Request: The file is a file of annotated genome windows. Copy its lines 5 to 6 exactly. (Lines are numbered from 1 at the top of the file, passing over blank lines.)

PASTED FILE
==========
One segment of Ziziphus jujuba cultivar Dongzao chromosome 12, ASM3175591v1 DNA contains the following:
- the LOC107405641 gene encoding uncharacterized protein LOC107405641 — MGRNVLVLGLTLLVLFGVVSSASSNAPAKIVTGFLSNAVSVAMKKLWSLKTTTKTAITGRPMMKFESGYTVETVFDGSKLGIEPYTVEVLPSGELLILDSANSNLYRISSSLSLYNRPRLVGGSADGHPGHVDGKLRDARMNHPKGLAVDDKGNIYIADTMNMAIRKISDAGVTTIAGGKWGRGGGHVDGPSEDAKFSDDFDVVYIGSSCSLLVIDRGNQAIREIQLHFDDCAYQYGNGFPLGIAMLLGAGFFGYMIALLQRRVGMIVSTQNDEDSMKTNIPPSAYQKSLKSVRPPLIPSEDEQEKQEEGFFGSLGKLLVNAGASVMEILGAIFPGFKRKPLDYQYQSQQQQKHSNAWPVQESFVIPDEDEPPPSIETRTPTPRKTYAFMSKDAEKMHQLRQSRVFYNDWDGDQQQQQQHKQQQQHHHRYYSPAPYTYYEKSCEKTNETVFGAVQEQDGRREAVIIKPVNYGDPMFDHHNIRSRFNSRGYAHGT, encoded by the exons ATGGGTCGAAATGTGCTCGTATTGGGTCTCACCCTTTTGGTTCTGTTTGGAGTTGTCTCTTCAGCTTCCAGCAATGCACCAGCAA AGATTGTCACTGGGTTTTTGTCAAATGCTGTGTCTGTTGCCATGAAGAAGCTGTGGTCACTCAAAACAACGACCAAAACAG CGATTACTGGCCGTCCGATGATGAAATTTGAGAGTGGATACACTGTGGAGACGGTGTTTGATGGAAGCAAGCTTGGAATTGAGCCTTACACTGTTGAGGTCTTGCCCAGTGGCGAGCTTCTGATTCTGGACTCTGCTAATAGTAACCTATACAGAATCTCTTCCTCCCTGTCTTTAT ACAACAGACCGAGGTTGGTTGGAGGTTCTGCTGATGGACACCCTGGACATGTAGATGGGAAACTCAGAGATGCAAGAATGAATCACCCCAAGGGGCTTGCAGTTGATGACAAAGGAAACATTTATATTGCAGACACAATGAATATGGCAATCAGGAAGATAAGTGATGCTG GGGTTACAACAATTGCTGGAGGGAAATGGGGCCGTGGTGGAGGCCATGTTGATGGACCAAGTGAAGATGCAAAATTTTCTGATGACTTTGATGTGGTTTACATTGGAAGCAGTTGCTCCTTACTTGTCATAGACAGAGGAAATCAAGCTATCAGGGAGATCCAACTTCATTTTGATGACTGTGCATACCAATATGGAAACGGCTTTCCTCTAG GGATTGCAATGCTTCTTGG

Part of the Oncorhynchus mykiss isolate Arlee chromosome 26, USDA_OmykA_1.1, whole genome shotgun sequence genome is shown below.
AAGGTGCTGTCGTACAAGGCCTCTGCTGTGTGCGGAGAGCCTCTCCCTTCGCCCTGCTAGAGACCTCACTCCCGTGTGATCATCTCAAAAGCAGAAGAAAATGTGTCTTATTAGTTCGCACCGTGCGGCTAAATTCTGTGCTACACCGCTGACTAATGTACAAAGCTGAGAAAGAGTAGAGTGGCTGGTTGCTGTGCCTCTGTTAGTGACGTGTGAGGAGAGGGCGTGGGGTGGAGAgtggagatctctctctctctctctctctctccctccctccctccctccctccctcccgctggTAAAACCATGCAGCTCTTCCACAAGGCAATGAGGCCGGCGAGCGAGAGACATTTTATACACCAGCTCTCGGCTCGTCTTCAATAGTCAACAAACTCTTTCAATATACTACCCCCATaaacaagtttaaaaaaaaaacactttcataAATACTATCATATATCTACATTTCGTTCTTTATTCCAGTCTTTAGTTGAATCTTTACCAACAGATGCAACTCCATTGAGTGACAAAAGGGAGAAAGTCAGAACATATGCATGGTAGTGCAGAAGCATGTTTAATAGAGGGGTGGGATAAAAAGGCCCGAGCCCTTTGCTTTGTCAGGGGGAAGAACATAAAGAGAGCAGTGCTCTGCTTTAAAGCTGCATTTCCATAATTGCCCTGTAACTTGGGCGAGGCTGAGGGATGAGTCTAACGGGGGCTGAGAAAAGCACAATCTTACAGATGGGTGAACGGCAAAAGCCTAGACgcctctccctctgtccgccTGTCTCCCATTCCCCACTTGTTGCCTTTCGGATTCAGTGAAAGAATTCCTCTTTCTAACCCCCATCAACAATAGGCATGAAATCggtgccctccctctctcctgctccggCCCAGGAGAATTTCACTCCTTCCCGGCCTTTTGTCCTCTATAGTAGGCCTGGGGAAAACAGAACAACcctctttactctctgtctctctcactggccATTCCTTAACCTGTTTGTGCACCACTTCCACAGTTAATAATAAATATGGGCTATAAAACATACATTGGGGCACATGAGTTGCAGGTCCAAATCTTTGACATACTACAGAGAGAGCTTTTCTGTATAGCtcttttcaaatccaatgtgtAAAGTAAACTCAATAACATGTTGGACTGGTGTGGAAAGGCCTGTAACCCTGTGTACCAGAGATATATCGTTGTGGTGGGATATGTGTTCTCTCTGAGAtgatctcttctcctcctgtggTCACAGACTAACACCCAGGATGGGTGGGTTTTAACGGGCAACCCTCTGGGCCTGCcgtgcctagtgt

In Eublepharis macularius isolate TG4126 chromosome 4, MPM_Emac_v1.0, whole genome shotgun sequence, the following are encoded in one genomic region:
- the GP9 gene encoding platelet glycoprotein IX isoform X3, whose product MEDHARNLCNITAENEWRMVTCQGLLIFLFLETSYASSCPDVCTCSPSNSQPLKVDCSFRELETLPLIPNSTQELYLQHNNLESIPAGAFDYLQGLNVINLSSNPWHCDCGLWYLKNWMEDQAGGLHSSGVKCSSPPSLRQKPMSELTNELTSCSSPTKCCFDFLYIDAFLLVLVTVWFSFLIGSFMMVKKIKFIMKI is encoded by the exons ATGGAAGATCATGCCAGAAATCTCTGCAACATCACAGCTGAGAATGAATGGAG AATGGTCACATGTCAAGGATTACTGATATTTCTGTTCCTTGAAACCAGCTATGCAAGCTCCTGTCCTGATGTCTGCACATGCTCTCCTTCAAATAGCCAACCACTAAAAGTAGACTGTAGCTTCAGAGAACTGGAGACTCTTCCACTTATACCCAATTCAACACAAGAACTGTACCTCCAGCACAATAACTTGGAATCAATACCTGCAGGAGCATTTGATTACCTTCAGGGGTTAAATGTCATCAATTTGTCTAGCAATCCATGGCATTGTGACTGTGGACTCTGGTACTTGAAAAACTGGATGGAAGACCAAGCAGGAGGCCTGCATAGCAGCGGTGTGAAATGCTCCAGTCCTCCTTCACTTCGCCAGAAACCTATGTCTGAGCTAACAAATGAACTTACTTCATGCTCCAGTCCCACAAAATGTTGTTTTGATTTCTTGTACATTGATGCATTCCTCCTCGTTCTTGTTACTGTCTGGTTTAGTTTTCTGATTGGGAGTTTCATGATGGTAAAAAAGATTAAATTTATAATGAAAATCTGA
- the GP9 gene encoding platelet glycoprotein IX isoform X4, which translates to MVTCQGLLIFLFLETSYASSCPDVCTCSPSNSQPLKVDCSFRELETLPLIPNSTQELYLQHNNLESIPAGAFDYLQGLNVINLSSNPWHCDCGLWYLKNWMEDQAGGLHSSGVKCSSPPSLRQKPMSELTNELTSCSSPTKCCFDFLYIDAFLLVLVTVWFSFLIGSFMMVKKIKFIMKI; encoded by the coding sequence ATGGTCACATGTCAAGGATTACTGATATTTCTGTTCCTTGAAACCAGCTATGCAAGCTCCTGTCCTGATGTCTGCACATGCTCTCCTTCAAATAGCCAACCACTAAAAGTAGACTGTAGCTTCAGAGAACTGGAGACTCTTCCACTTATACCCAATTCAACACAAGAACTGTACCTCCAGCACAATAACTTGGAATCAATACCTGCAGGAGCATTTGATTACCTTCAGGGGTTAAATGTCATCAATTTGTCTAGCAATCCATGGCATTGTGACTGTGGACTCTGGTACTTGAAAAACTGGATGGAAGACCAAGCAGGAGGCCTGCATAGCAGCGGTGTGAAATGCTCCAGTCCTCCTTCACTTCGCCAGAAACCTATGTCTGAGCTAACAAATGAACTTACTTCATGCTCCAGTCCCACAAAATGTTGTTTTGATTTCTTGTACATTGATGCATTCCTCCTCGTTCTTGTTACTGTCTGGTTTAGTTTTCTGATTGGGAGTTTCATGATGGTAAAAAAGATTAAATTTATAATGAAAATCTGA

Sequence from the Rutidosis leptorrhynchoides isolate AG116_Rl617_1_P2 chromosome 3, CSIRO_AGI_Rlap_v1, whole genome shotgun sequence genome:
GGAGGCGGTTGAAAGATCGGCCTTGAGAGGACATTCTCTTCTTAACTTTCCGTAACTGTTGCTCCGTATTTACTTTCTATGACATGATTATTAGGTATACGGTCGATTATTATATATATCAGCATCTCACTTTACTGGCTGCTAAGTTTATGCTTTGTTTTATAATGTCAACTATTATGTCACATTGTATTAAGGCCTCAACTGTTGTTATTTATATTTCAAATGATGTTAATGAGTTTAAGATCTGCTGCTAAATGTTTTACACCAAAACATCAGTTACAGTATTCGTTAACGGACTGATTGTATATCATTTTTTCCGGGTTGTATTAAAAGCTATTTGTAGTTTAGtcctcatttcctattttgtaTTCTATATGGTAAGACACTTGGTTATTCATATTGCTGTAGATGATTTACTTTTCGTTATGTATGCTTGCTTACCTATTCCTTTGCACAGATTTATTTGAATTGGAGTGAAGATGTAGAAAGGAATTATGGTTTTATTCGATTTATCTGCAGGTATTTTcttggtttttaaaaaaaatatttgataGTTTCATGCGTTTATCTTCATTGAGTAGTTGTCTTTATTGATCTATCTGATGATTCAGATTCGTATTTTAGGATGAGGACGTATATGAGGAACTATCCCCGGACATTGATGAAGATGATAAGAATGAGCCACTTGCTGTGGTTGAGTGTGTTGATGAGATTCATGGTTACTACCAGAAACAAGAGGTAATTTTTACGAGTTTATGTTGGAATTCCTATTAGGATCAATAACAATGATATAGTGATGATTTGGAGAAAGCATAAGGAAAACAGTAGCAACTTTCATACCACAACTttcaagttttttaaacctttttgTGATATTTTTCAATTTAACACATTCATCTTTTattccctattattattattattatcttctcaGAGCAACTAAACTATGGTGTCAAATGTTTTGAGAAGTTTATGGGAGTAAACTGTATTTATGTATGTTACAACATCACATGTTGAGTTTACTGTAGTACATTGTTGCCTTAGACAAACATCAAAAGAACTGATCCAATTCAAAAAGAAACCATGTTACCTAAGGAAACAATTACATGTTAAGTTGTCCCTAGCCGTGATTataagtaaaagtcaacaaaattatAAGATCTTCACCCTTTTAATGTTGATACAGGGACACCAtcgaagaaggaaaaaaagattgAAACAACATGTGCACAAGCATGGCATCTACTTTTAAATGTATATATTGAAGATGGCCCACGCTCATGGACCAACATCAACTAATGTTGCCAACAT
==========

In Eublepharis macularius isolate TG4126 chromosome 4, MPM_Emac_v1.0, whole genome shotgun sequence, the following are encoded in one genomic region:
- the GP9 gene encoding platelet glycoprotein IX isoform X3, whose product MEDHARNLCNITAENEWRMVTCQGLLIFLFLETSYASSCPDVCTCSPSNSQPLKVDCSFRELETLPLIPNSTQELYLQHNNLESIPAGAFDYLQGLNVINLSSNPWHCDCGLWYLKNWMEDQAGGLHSSGVKCSSPPSLRQKPMSELTNELTSCSSPTKCCFDFLYIDAFLLVLVTVWFSFLIGSFMMVKKIKFIMKI is encoded by the exons ATGGAAGATCATGCCAGAAATCTCTGCAACATCACAGCTGAGAATGAATGGAG AATGGTCACATGTCAAGGATTACTGATATTTCTGTTCCTTGAAACCAGCTATGCAAGCTCCTGTCCTGATGTCTGCACATGCTCTCCTTCAAATAGCCAACCACTAAAAGTAGACTGTAGCTTCAGAGAACTGGAGACTCTTCCACTTATACCCAATTCAACACAAGAACTGTACCTCCAGCACAATAACTTGGAATCAATACCTGCAGGAGCATTTGATTACCTTCAGGGGTTAAATGTCATCAATTTGTCTAGCAATCCATGGCATTGTGACTGTGGACTCTGGTACTTGAAAAACTGGATGGAAGACCAAGCAGGAGGCCTGCATAGCAGCGGTGTGAAATGCTCCAGTCCTCCTTCACTTCGCCAGAAACCTATGTCTGAGCTAACAAATGAACTTACTTCATGCTCCAGTCCCACAAAATGTTGTTTTGATTTCTTGTACATTGATGCATTCCTCCTCGTTCTTGTTACTGTCTGGTTTAGTTTTCTGATTGGGAGTTTCATGATGGTAAAAAAGATTAAATTTATAATGAAAATCTGA